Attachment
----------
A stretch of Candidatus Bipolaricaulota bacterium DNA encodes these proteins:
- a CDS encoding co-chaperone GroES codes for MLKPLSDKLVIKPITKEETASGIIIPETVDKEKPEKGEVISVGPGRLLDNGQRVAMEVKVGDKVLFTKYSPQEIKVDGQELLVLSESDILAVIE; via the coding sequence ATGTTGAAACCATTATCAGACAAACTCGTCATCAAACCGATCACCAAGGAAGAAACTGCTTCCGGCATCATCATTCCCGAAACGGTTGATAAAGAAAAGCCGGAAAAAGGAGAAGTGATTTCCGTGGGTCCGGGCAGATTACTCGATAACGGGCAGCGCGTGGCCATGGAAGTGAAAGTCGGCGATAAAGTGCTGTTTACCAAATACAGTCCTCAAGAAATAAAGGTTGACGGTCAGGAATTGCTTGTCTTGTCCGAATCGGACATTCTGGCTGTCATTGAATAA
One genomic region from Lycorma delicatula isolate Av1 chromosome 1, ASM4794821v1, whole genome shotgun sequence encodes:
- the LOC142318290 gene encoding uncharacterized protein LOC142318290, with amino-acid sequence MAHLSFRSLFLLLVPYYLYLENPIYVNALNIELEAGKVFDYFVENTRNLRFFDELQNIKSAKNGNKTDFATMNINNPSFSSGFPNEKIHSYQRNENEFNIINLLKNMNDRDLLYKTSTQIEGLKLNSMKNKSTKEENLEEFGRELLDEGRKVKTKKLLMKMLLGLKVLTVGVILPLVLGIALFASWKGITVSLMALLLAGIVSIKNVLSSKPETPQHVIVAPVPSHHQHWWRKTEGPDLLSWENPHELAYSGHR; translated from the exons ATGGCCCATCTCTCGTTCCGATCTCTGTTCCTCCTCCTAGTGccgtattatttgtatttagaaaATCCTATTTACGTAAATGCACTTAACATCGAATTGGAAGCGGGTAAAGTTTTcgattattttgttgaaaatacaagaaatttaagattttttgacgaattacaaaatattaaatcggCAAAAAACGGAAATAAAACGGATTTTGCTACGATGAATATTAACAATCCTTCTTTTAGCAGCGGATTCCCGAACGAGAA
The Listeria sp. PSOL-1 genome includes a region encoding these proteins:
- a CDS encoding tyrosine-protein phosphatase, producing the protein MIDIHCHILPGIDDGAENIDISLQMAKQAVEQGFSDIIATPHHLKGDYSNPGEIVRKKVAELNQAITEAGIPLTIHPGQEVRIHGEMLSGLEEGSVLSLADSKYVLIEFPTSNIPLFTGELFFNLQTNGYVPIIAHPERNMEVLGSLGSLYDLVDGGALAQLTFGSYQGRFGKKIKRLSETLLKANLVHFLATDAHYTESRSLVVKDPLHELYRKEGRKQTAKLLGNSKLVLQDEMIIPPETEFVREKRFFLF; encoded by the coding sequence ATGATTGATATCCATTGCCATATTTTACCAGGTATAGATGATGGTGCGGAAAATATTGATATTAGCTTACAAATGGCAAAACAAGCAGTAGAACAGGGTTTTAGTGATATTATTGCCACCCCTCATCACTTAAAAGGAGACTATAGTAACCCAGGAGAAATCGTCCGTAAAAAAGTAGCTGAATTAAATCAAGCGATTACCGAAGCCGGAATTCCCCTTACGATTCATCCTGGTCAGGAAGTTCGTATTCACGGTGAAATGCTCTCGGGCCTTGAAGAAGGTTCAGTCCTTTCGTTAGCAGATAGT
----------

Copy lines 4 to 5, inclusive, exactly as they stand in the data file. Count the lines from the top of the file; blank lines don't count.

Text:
- the LOC142318290 gene encoding uncharacterized protein LOC142318290, with amino-acid sequence MAHLSFRSLFLLLVPYYLYLENPIYVNALNIELEAGKVFDYFVENTRNLRFFDELQNIKSAKNGNKTDFATMNINNPSFSSGFPNEKIHSYQRNENEFNIINLLKNMNDRDLLYKTSTQIEGLKLNSMKNKSTKEENLEEFGRELLDEGRKVKTKKLLMKMLLGLKVLTVGVILPLVLGIALFASWKGITVSLMALLLAGIVSIKNVLSSKPETPQHVIVAPVPSHHQHWWRKTEGPDLLSWENPHELAYSGHR; translated from the exons ATGGCCCATCTCTCGTTCCGATCTCTGTTCCTCCTCCTAGTGccgtattatttgtatttagaaaATCCTATTTACGTAAATGCACTTAACATCGAATTGGAAGCGGGTAAAGTTTTcgattattttgttgaaaatacaagaaatttaagattttttgacgaattacaaaatattaaatcggCAAAAAACGGAAATAAAACGGATTTTGCTACGATGAATATTAACAATCCTTCTTTTAGCAGCGGATTCCCGAACGAGAA
The Listeria sp. PSOL-1 genome includes a region encoding these proteins: